Rilaena triangularis is a harvestman with a life cycle that is different from most other harvestmen in temperate regions. While most species pass the winter either as egg (mostly long-legged species) or as adult (mostly short-legged species that live close to the soil), Rilaena triangularis does this being a juvenile. This means that it can be found as a (sub)adult very early in the year: from late March onwards, when most other species are in the juvenile stage. This characteristic of R. triangularis has given it the common name of spring harvestman. So, have a look in your garden today, and if you see a fully grown harvestman you know who it is!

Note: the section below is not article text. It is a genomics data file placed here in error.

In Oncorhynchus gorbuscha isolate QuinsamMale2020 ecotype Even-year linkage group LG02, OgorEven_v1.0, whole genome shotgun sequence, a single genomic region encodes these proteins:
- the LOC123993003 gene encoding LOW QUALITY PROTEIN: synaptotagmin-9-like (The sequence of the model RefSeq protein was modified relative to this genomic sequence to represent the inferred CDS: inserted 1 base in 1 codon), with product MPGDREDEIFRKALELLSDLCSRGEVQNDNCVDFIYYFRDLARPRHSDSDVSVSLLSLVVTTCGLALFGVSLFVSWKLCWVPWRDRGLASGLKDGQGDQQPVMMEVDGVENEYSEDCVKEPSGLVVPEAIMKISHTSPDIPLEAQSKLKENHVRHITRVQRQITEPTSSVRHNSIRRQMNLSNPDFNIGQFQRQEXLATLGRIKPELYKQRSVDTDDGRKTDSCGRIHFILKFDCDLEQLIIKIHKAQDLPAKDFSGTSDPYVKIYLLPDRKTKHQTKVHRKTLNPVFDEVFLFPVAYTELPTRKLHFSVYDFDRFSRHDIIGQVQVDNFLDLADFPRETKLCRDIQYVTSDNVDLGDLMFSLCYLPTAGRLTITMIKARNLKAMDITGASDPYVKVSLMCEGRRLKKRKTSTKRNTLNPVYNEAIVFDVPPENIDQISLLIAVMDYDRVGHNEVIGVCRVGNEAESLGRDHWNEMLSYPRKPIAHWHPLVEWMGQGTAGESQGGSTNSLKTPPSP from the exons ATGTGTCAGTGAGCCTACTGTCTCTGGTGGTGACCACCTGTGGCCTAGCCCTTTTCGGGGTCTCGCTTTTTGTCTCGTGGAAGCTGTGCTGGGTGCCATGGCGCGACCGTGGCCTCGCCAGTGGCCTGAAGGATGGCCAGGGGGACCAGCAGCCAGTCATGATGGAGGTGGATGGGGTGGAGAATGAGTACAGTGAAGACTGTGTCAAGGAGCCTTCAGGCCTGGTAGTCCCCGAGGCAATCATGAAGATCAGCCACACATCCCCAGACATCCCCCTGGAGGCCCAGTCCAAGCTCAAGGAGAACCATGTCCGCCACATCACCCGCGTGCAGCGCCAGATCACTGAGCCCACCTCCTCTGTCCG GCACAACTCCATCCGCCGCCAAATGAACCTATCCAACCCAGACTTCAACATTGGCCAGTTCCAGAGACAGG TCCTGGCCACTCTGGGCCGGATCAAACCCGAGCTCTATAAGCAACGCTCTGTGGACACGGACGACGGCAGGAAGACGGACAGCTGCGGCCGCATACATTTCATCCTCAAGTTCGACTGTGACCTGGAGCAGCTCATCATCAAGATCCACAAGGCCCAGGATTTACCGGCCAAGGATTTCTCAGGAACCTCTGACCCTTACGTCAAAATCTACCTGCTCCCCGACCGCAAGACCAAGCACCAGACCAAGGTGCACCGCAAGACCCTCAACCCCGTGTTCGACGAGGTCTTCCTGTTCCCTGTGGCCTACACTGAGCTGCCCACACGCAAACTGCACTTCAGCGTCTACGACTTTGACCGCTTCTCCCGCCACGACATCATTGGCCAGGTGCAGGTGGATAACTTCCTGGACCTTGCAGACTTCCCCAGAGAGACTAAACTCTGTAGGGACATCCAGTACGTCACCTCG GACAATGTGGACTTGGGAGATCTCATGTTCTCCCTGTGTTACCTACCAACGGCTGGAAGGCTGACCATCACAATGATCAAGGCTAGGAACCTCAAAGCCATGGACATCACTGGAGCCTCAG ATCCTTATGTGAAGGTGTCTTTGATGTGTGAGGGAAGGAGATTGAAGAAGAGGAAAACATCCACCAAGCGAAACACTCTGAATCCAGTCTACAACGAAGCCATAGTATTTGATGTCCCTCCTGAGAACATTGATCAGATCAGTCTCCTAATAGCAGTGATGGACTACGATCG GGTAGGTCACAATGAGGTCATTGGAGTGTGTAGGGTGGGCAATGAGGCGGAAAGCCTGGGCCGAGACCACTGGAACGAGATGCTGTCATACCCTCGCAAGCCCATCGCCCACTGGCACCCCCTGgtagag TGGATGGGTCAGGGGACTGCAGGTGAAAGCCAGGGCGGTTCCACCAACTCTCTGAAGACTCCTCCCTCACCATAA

The juveniles survive autumn and winter living in the upper soil layer, in leaf litter or under pieces of dead wood. Adults can be found higher up, on trees or walls, in bushes, or on grasses and herbs, and die already around the end of july. R. triangularis shares this biology with a few other species that are closely related within the genera of Platybunus and Megabunus. But these species look different and are less widespread.
The spring harvestman is best recognized by its unusually large ocularium (eye hill) with large black eyes and two rows of blunt spikes running on top. Males and female are both light to medium dark brown and often have a darker saddle with a pale outline. It is usually the females who have the most pronounced saddle, and they are a bit larger too (5-7 mm, males being around 3-5 mm). The places where the legs are attached to the body have a light greyish or beige colour.
The spring harvestman is very widespread not only in Europe – with the exception of northern Scandinavia, the high Alps and the Mediterranean – but also in other parts of the world, including the USA.